Partly this was due to the “normal” operation of real international capitalist competition, which usually tends to worsen global inequality by favoring rich countries and regions over poor ones (as Charlie Post explains in a forthcoming article in Spectre). Partly also (in Claudio Katz’ analysis) it was due to a new set of mechanisms of value transfer: forced indebtedness, structural adjustment policies including forcing markets open, increased repatriation of multinational profits, reining in the prerogatives of dependent states, etc.

However exactly it happened, neoliberal globalization largely reversed the relative gains made by dependent countries during the Cold War, largely due to the geopolitical and policy space opened up by U.S.-Soviet rivalry.

Neoliberalism reaffirmed the imperialist character of the world order. This is contrary to Thomas Friedman’s thesis that “the world is flat,” meaning that national power made far less economic difference in a globalized world — and Antonio Negri and Michael Hardt’s thesis that we were all living in a less differentiated “Empire” with no dominating center.

The fantasies of the 1990s about Brazil or South Africa overtaking the United States and Europe have been exploded. Even India, with its over a billion people, still has a GDP (in nominal terms) smaller than Germany’s, with its 80-some million. The world is not flat; it is steeply hierarchical.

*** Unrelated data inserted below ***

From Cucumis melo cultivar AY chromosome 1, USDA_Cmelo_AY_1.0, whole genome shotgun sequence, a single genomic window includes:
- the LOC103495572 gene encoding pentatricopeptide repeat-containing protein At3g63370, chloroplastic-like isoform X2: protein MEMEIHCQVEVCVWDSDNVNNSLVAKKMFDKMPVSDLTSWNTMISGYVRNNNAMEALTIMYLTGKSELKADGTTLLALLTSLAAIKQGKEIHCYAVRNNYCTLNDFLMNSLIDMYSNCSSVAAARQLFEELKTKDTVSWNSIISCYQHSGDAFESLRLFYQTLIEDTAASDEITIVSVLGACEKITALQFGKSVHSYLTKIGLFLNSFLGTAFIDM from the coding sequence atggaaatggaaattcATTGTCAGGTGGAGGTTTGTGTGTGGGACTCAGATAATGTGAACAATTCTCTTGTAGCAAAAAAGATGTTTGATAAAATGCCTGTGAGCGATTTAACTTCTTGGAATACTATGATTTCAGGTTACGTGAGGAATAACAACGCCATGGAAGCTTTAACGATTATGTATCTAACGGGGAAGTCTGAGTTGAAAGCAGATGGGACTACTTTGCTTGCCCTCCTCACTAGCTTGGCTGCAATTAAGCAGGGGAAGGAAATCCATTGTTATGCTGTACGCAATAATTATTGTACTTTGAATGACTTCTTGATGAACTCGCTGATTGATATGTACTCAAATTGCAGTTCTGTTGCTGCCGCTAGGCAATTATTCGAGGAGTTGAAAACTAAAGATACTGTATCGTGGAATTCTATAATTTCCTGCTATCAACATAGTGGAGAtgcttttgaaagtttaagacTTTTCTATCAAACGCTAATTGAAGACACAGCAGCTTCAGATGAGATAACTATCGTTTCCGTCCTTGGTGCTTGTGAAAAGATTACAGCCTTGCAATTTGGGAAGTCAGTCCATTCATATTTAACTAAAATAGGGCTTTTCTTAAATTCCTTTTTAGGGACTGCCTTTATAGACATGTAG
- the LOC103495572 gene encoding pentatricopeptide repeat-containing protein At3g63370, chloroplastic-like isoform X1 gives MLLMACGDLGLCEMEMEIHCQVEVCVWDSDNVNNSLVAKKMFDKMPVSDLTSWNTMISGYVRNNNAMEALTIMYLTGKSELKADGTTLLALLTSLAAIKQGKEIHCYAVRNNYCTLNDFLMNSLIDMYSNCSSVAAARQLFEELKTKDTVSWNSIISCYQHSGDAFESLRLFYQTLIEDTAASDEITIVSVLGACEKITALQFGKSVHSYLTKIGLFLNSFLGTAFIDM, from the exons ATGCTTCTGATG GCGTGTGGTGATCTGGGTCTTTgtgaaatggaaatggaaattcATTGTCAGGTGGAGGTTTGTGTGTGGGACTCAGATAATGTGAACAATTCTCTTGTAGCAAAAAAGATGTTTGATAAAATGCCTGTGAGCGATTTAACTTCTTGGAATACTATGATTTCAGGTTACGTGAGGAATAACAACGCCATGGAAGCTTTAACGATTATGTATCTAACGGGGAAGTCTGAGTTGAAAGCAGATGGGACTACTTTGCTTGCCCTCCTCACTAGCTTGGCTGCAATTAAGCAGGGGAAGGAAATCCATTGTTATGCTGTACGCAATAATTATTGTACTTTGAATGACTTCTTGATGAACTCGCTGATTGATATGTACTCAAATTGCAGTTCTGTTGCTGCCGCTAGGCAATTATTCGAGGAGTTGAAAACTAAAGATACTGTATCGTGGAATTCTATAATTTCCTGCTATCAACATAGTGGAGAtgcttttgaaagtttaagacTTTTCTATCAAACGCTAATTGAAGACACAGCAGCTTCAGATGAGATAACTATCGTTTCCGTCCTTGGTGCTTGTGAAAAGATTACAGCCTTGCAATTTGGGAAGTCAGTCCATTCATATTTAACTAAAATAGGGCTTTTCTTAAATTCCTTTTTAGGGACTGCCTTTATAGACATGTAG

Moreover, despite all the economic tensions and ruptures of the past few years and months, Russia and China are still integrated into the capitalist world economy. Even if the United States, the EU and Japan do much more to reduce strategic dependence on Russia and China — as they probably will — their threatened “decoupling” still has a long way to go.

Russia for example still has an export-oriented extractivist economy. Even if Chinese capital has emerged as a serious competitor to other capitals in Africa and Latin America, it is still competing on terms that were largely dictated by Western capital in the 1990s. In this sense, we still live in a neoliberal world.

But something crucial has changed. The pre-2008 period of virtually complete worldwide political domination by multinational capital has ended. And the period of Russian and Chinese acquiescence in a Western-designed order is over. Inter-imperialist conflicts are intensifying.

It’s important to see that this is true across the board, on every side of the deepening international dividing lines. Vladimir Putin is not Boris Yeltsin, Xi Jinping is not Deng Xiaoping — and at the same time, Trump and even Biden are not George H.W. Bush.

Biden has not restored the World Trade Organization appellate panels (which can’t function since Trump refused to appoint new judges — ed.), has not rolled back sanctions on China, has not joined the International Criminal Court. There has been a lasting re-composition in the main imperialist states of what Nicos Poulantzas called the “power bloc”: the relationship of forces at state level between different fractions of capital.